The other big-cap proxies also were solidly positive. Propelled by financial components
Dow Jones Industrial Average
was up 68 to 10,974. The S&P 500 was 12 higher to 1436.
Investors would do well to keep the market's broadening in perspective: Breadth was narrowly positive among both three-letter and four-letter issues. That's far from great. Still, it's not bad, especially considering how much money investors have made in the face of less-than-stellar market internals. "The last couple thousand points on the Dow have been in this type of environment," said Brian Belski, chief investment strategist at
George K. Baum
in St. Louis, Mo. "So you need to look at other trends as well."
And those trends look somewhat encouraging. "We have more groups within the S&P 500 showing good relative strength numbers than we've seen in a long time," Belski said. "More than are showing decreasing relative strength. A lot of groups are starting to participate or improve."
TheStreet.com Internet Sector
index was up 14, or 1.2%, to 1151, while the small-cap
was 3 higher to 535.
The bond market was holding up well despite the unseemly strength in equities, with the 30-year Treasury up 1 1/32 to 98 4/32, putting its yield at 6.27%. The 10-year note, meanwhile, was up 4/32 to 95 20/32 and yielding 6.63%. (For more on the fixed-income market, see today's
Breadth was narrowly positive amid booming volume.
New York Stock Exchange:
1,460 advancers, 1,426 decliners, 623 million shares. 110 new 52-week highs, 87 new lows.
Nasdaq Stock Market:
2,209 advancers, 1,787 decliners, 1.2 billion shares. 324 new highs, 51 new lows.
For a look at stocks in the midsession news, see Midday Movers, published separately.
Herb on TheStreet: So Much for Consumer Products' Earnings Consistency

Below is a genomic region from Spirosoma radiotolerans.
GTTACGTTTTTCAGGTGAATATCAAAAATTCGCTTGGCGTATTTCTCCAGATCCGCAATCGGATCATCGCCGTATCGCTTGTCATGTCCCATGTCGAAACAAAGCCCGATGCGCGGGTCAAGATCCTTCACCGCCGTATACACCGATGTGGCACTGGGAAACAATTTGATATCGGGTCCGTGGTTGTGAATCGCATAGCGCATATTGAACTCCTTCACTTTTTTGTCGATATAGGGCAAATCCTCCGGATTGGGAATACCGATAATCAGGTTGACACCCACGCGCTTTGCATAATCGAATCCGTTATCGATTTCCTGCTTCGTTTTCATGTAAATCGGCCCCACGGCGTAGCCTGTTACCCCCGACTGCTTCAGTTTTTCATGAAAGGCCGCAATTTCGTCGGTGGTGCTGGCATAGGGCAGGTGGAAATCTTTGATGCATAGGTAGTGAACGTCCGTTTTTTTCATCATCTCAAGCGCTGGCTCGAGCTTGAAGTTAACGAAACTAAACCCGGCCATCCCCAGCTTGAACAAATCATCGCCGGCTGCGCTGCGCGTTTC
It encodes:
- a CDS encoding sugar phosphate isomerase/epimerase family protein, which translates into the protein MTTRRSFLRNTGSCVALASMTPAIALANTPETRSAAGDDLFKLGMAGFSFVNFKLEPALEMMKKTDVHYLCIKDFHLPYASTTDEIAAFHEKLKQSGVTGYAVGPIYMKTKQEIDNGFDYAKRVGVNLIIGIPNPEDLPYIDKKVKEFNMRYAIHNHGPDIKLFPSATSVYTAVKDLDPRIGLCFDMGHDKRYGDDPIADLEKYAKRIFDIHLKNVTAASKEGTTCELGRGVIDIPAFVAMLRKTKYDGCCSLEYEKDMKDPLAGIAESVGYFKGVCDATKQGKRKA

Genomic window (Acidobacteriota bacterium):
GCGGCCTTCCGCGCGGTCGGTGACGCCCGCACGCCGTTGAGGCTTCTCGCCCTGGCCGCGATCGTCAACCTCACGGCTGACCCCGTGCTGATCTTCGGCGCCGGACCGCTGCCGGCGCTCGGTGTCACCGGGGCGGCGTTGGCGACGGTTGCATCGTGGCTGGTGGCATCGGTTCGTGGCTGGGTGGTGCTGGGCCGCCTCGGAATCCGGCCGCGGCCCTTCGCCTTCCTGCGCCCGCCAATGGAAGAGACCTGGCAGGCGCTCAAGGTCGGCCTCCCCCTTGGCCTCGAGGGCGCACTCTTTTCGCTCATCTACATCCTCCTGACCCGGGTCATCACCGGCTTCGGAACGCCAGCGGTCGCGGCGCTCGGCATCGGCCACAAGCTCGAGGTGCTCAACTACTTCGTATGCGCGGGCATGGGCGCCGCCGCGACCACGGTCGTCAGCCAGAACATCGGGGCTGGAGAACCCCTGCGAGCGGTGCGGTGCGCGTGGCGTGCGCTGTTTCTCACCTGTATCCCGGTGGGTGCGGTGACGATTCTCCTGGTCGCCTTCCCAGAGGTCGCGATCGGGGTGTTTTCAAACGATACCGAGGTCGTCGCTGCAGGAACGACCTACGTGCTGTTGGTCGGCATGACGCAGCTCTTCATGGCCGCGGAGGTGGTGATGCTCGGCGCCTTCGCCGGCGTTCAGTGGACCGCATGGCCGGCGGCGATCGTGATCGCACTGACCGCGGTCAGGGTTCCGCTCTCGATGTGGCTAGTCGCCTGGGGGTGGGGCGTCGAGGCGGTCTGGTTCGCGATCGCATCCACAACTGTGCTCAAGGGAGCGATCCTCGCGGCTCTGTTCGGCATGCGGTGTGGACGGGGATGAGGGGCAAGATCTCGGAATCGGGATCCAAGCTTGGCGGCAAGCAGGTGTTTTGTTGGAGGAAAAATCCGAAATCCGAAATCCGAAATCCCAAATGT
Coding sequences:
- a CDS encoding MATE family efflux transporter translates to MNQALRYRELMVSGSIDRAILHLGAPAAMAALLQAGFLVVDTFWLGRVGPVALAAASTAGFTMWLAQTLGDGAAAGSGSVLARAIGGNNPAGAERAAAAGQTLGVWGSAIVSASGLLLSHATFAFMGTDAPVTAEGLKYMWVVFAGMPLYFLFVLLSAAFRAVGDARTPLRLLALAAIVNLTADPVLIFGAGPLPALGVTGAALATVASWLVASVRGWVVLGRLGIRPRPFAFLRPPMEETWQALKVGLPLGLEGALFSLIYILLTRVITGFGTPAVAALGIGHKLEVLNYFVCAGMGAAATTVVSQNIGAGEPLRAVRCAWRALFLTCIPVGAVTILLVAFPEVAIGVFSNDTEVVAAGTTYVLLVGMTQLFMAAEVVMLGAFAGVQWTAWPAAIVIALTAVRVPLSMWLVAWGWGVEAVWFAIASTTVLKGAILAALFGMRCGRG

2/8/00 6:30 AM ET
Actually, you could say the whole consumer products group has just gone through the month from hell, with almost every major company, other than
, disclosing earnings that weren't quite up to par. (Does
ring a bell?)
So, why shine the light on
? Because an item
here back in October suggested that the company's fundamentals were showing signs of stress. (The company, of course, disputed that notion, but I digress.) Then, late Thursday, Colgate announced what, on the surface, appeared to be blockbuster fourth-quarter earnings. According to
headline I read, the company either "beat estimates," "exceeded expectations" or "topped consensus estimates."
Ah, but did it really? Not quite, which is why, despite supposedly beating estimates, Colgate's stock skidded 6% on Friday, and barely budged Monday. Seems that after taking a closer look at the numbers, analysts realized the tax rate and interest expenses were also lower than expected, which means -- all things being equal -- the company really just met estimates. Put another way, the quality of those earnings wasn't quite up to quantity. And when you're a highflier (in its world) like Colgate, quality is as important as quantity.